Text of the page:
I should have walked…it would have saved a lot of time.
Tomorrow: My Hotel Compound in Kabul
Read more of my Saudi Arabia + Afghanistan Trip Report–
Introduction: A Journey to Saudi Arabia and Afghanistan
How to Obtain a Saudi Arabian Transit Visa
New York JFK to Jeddah in Saudia Economy Class
Review: Park Hyatt Jeddah
Pictures from Jeddah, Saudi Arabia
Jeddah to Dubai in Saudia Economy Class
Dubai to Kabul on Ariana Afghan Airlines
Arrival in Afghanistan
The Panjshir Valley of Afghanistan
My Hotel, er Compound, in Kabul, Afghanistan
Kabul – TV Tower Hill and Darul Aman Palace
Kabul – National Museum of Afghanistan
Kabul – Gardens of Babur and Kart-e Sakhi Mosque
Kabul – The Green Zone and British Cemetery
Kabul International Airport and Departing Afghanistan
The Afghanistan Dilemma
Kabul to Dubai on flydubai
Dubai to New York via Jeddah in Saudia Economy Class
Thanks for posting this and the great pictures. It’s really nice to see more than the usual airlines report, hope you continue with this because you visit some fantastic places.
Looking forward to the post about the compound.
This is great stuff. Please get some pics of the Russian tanks! And seeing the memorial of Massoud was remarkable, he was a real badass!
You are very brave for drinking the water. During both of my trips, I stuck strictly to bottled water and wouldn’t think of eating fruits.
Ahmad Shah Massoud isn’t considered a “hero” by the majority of Afghans – he was a turncoat (according to the CIA) who regularly took bribes from the Russians. In Kabul, young women in the Makroyan apartment complex threw themselves off the roof when his troops came into town, to avoid the mass rape he and his men had become known for. The only reason he is being lauded a hero now is because the NA became a US ally in toppling the Taliban, and the current administration sees it as a way to appease the Tajiks. A family friend knows Massoud’s family and they’ve been buying up property all over Europe from the money this “hero” laundered during his time as a warlord. Nauseating, really, the way his posters are plastered everywhere and people are implored to worship him.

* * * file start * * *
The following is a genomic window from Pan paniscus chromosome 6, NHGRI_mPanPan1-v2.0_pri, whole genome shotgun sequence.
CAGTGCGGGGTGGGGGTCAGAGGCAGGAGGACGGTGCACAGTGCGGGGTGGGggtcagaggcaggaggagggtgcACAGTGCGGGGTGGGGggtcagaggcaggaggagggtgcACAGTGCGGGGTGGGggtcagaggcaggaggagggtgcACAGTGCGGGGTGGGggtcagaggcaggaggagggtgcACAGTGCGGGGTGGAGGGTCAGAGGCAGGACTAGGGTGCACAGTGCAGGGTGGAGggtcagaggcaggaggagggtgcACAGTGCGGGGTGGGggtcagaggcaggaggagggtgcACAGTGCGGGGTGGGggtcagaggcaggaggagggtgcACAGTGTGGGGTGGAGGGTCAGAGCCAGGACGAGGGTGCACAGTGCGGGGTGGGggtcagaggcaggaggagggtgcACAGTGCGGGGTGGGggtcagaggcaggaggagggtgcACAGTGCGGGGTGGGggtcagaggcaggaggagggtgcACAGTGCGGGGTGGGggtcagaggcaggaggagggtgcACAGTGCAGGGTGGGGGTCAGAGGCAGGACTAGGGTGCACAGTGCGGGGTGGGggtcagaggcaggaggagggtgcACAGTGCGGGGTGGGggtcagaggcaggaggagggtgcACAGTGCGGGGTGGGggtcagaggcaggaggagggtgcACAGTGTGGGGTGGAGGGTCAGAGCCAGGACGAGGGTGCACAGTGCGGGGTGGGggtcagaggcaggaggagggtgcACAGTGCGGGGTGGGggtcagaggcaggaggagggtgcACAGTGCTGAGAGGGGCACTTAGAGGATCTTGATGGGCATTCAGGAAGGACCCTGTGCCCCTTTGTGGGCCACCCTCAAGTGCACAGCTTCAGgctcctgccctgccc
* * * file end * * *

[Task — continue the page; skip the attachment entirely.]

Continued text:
Thanks for the insight on Massoud. I am not an expert in Afghan history and you put a very different perspective on how the story was told to me.
It’s very similar to going to any country with a dictatorship and seeing the leader’s pictures and statues plastered on every corner. It doesn’t necessarily represent how the majority feels about him – just the way they are told to. There is a minority that love him purely out of ethnic loyalty, but the legend of Massoud wasn’t born until after he was killed and the NA cooperated w/ the US in toppling the Taliban.
Those pix are amazing and you are truly a world traveler. But are you out of your f…ing mind going there?
Being a former Red Army solder, I am blown away by the pictures, especially abandoned Soviet military equipment. I am sad that my people played a role in destroying the country and ashamed, that when I was young, I wanted to fight in Afghanistan. Propaganda is an awful thing!
Hope to visit Afghanistan one day and maybe do something good there.
Great post, but you lost me when you used Rachel “Madcow” Maddow as a credible reference.
@Tim: I’m no fan of MSNBC and the bile that network spews, but her book is a thoughtful look at the situation and I would encourage you to actually read it, even as a conservative.
Looks like the same checkpoint:(.
Yes indeed. How sad.